This program also provides stipends and research funds to doctoral students, the backbone of the initiative, so that they can stretch themselves to expand their horizons. While funding may be limited to doctoral students, master's students also benefit from the connections between our 14 graduate schools. Because Keio is a university which provides students unique access to expertise in social sciences, the humanities, science, engineering, and medicine it is the ideal location to build a platform to achieve panoramic insights into scholarship. I hope you all take flight and find a bird's eye perspective on your own research and how, in a broad sense, it can further the cause of academia. Likewise, with eagle-eyed precision, I hope that you find meaningful and creative research topics to contribute to the world.
The final viewpoint is that of a "fisheye." This perspective allows one to gauge currents and trends. Unlike the snapshots or static images captured by a worm's or bird's eye, a fisheye allows you to dynamically ascertain the emerging picture. This includes encounters and interactions with faculty and friends during seminars, classes, or at conferences, as well as knowledge of new approaches and trends encountered while travelling for yourself or for work. In other words, a fisheye perspective allows you to trace changes in societies that humans have made and the earth's environment which they live in. Because society's foundations are built on connections between people, and the dynamic interplay of these connections are what ultimately shape society, it is essential to be able to skillfully navigate this complex ecosystem of interactions to perceive where the tide is flowing. Similarly, we must learn to look at the world from a global point of view, taking on the perspective of true leaders.
As you will be aware from looking at the Ukraine Crisis, our world, right now, is at an immense turning point. While I am a physicist, my experiences have led me to be invited to Russia, Belarus, Ukraine, Poland, and other countries to participate in a "borderless" discussion of pure physics with experts contributing from all these various countries. However, right now, due to political reasons, my dear colleagues are having their human rights violated and freedom stolen. I know, as someone who has first-hand experience of their kindness, that this continuing discord must be causing them immense pain and suffering. I implore all of you here today to get involved whenever possible with opportunities that allow you to make such deep and personal connections with scholars around the globe so that you, together, can build a better world.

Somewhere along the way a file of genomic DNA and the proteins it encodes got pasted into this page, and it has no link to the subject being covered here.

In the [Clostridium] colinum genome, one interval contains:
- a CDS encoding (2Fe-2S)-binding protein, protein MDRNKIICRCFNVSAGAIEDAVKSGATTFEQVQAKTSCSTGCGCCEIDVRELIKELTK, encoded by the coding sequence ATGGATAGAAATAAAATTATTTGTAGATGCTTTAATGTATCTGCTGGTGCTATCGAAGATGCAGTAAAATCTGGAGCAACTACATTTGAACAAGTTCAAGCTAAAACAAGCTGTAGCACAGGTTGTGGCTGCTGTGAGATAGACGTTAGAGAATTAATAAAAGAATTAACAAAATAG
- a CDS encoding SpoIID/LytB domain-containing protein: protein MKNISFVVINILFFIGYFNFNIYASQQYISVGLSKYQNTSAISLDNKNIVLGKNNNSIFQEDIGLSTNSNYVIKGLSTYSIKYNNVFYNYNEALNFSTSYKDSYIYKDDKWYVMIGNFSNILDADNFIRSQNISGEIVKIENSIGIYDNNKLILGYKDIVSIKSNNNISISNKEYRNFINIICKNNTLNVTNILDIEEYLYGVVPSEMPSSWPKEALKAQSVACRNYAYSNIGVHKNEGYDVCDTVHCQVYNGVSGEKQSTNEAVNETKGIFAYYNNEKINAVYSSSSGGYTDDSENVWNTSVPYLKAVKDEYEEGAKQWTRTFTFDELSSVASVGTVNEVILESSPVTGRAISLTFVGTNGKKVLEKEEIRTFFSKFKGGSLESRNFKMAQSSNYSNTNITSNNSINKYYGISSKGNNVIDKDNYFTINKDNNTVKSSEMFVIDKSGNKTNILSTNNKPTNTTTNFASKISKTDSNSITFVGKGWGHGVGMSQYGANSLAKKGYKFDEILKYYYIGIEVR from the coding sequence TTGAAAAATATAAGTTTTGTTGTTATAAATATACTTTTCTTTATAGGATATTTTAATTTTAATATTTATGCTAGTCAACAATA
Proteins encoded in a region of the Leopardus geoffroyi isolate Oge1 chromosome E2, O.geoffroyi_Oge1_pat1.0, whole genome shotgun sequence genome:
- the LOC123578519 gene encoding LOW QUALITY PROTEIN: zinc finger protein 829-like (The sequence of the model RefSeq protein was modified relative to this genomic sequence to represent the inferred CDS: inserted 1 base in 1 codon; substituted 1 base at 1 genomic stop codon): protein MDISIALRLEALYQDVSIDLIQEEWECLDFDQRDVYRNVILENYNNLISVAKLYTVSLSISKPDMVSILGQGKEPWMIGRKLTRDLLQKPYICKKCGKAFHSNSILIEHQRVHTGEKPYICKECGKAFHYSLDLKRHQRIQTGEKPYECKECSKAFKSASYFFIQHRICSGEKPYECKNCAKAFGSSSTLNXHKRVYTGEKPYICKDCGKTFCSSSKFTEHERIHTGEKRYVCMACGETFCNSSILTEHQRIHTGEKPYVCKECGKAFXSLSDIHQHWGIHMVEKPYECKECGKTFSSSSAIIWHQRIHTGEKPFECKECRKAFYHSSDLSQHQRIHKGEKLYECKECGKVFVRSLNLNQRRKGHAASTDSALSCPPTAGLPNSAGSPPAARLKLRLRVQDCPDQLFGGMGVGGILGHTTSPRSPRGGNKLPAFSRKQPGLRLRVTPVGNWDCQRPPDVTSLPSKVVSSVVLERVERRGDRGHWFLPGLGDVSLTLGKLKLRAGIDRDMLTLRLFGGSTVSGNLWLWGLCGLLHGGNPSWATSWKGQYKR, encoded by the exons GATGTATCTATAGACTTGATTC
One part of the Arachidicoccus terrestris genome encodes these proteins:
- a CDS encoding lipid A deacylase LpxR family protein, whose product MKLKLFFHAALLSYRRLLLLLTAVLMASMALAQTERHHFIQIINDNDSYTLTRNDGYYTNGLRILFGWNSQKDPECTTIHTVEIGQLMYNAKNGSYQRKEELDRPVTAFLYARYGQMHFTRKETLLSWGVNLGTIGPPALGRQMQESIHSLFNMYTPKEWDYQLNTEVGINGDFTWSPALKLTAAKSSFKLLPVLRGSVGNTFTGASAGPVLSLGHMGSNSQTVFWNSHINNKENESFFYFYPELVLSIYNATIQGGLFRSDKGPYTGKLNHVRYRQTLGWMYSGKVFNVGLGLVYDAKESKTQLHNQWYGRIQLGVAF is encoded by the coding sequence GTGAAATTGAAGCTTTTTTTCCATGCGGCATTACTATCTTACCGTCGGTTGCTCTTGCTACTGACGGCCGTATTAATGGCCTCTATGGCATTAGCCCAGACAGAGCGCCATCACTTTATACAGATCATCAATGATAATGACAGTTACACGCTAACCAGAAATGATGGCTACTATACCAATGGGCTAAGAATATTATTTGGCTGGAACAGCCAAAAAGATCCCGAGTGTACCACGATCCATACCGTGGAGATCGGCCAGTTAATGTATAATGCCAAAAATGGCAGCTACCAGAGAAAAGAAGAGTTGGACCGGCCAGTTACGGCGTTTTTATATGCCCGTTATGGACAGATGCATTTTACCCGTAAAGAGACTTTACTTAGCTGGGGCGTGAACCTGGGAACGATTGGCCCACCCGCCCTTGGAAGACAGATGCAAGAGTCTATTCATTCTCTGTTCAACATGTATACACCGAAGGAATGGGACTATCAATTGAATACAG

I sincerely hope that you will all, at Keio, gather the deep specialized knowledge facilitated by a worm's eye perspective; harness a bird's eye perspective to gain a rich cultural overview of your discipline; and apply a fisheye perspective to refine your abilities to read the currents of world society. It is my address to you here, to make use of the universality of learning, to overcome ideological barriers and borders, and to connect with others around the world. I hope that you will join hands together with your colleagues and with communities around the world to advance our global society over the next fifty years.
For today, I once again say congratulations to you all.